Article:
"Looks like the V-Link II, which is listed at $189 on a US site is the same animal in a gussied-up case. $20 more than the original V-Link for a more substantial looking box, probably.

 

"I found a listing, without specifications, at Musicdirect for the V-Link 192 ($399) which includes pictures from which one can surmise the details: USB input; AES/EBU output; coax output; NO Toslink output; an array of 8 LEDs that indicate Power, Lock, and the various reports about bitrates. One assumes they've provided galvanic isolation, since they've abandoned Toslink.

 

"Looks similar to the Stello U3 (which I use) in concept, but in a fancier case, and the ability to report information that I now get from a read-out on my DAC. Hope it sounds as good as it looks; the original V-Link, which ushered me into computer audio, was certainly a great value."

 

fm

 

Qobuz via Aurender N10 > Devialet Expert Pro > Audio Physic Avantera

 

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Does look like that, but here in the UK Musical Fidelity has, as far as I can tell, (and my local dealer agrees) made no mention at all of a 192K converter. The 96K V-link II was released about six weeks ago but it took MF about four weeks before my dealer could get any, and then they would not supply just one. Draw your own conclusions.

 

However, I am very happy with it, and as a 96K converter has a theoretical frequency response up to nearly 48K, way, way past the range of human hearing, I suspect 192K is far more of a marketing exercise than anything else - they are all doing it.

 

On the absence of Toslink on the new one, the Toslink spec. says '48K max' so even 96K is pushing it. No doubt that is why the new one has coax only. But my DAC lights up its 96K indicator happily enough. The only high res material I have is a few minutes of Naim downloads at 96K that they provide free for you to test both your system and the download process prior to paying for 'real' downloads. The rest is CDs ripped to WAV files. The leading UK magazine is now showing response graphs of so-called 'high res' material in their music reviews. At least a third of it turns out to be upsampled 44.1 material. The download providers (except Linn and Naim, who don't do it) are really upset by these reviews.

 

The Cambridge Dacmagic is a wonderful box for the money, but it does use the cheap and cheerful C-Media chip for its USB input. Fair enough for the mere 300 dollars it costs here in the UK. As I said, the V-Link improves it no end. Cambridge Audio have a knack of producing very good boxes for very little money - the Dacmagic is easily equal to the Benchmark (an excellent DAC) at a quarter of the Benchmark's UK price.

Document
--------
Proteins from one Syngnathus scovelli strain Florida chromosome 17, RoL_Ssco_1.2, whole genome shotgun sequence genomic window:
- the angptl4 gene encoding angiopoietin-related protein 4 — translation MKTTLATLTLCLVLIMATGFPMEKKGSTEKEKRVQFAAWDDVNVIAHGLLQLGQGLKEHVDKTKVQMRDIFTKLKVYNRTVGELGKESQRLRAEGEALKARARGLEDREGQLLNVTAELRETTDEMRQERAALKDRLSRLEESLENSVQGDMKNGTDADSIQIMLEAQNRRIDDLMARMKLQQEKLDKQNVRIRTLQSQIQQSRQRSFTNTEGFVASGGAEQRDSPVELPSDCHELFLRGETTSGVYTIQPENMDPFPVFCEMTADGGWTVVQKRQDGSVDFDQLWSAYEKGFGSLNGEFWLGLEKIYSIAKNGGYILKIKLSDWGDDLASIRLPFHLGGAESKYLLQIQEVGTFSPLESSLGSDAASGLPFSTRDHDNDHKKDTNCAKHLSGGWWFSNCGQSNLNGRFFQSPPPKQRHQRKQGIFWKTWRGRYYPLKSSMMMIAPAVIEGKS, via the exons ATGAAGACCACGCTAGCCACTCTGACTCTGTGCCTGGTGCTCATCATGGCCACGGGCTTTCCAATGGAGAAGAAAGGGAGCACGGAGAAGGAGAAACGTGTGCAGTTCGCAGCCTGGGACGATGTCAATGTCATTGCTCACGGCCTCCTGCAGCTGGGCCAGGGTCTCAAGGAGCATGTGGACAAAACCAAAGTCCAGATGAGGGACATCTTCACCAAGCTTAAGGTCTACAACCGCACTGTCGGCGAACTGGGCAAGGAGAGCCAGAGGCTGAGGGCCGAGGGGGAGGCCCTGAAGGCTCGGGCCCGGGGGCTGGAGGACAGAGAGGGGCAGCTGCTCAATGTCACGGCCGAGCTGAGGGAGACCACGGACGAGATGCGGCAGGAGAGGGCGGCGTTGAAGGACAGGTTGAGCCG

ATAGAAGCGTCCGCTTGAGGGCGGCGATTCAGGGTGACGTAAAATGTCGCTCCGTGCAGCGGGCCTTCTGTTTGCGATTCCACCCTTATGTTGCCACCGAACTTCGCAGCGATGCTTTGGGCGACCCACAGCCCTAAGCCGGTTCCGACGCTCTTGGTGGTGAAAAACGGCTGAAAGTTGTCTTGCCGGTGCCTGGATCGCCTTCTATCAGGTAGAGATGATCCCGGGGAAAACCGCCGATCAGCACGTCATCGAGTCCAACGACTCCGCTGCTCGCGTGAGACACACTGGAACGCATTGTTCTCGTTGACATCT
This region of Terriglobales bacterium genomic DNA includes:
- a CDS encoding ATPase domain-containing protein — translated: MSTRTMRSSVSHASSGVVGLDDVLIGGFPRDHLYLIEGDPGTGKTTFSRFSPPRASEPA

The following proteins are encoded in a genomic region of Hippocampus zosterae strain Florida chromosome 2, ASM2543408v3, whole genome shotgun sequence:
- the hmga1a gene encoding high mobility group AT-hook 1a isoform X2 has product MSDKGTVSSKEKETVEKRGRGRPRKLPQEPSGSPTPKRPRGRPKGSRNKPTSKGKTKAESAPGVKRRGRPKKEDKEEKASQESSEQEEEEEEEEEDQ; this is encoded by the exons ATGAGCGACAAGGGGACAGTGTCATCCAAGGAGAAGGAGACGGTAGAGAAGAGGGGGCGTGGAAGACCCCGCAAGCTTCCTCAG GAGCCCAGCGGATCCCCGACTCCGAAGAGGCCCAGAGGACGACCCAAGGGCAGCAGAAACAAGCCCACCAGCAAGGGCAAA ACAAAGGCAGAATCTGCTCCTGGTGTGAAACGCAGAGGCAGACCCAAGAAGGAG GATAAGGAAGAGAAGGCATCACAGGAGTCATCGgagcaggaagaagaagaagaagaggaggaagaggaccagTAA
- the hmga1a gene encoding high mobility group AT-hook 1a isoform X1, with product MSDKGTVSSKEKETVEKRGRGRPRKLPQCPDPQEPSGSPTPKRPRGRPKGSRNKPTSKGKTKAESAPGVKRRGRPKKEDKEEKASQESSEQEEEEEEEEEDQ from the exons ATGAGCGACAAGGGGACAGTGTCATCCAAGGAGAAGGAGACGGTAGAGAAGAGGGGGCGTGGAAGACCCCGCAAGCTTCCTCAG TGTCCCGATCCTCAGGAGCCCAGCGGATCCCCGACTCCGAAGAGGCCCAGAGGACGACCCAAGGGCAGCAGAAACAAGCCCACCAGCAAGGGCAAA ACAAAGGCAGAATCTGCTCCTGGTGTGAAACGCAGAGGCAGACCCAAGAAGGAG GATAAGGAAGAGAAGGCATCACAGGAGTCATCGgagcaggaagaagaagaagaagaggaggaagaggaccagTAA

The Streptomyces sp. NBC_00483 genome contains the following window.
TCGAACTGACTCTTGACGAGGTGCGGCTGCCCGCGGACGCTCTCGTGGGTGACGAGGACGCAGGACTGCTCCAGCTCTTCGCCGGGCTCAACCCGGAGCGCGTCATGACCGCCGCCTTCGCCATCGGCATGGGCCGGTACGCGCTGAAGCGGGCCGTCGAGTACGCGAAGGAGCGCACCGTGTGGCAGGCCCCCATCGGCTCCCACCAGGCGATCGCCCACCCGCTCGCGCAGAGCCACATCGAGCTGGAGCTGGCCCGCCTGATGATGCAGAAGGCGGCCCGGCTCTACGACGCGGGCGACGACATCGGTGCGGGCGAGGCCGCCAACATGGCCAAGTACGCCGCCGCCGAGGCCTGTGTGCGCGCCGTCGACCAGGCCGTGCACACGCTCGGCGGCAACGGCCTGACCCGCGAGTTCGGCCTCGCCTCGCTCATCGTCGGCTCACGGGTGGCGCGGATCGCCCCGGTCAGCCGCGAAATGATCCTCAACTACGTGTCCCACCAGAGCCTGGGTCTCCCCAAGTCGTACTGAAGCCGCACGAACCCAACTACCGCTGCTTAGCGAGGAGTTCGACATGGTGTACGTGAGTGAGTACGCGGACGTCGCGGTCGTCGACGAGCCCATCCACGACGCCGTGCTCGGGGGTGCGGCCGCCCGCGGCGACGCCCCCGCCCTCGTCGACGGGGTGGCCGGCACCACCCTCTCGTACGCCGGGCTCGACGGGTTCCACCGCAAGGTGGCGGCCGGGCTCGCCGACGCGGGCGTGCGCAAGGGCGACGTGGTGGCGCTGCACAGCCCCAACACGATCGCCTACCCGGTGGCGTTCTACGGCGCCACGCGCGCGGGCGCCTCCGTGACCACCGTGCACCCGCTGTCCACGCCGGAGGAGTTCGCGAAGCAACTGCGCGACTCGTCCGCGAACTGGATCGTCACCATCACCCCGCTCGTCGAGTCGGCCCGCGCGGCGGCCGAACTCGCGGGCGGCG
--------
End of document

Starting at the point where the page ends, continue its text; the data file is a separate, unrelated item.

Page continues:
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Various UK dealers do have the V-Link 192 listed and have for several weeks now.

 

Musical Fidelity don't have the product listed on their website; but neither do they have the Mk II version of the V-Link.

 

Eloise

 

Eloise

---

...in my opinion / experience...

While I agree "Everything may matter" working out what actually affects the sound is a trickier thing.

And I agree "Trust your ears" but equally don't allow them to fool you - trust them with a bit of skepticism.

keep your mind open... But mind your brain doesn't fall out.

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that the Musical Fidelity site itself does not seem to have the most up-to-date (or complete) information on their own product releases.

 

Office desktop: iMac ((Retina 5K, 27-inch, Late 2015) (4 GHz Intel Core i7) (512GB SSD) (32GB Ram)) => USB (Kimber Kable USB Silver) => V-Link 192 USB Input => V-Link Coax Output (AQ Sidewinder) => Schiit Bifrost Multibit Coax Input => Schiit Bifrost Multibit RCA Output => Schitt Pyst => Schitt Asgard 2 => (Audioquest - Mini-3) => Audioengine HD6 (slave connected with Audioquest Type 4 cable) (Pangea AC-14 Power Cord) (IsoAcoustic L8R155 stands) => Audioquest Sidewinders => Audioengine S8 Subwoofer

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The thing I am most interested in is: disregarding the additional features of the Vlink 192, will it perform a 24 bit, 96 khz conversion in a superior manner to the Vlink 2 also at 96 khz? In other words, if one is buying for sound quality only and is limited to 96 khz, is the Vlink 192 going to be worth the higher price.

 

Personally I don't believe in buying any converter (or even a DAC) simply because it can do 192 khz and this somehow 'future-proofs" it.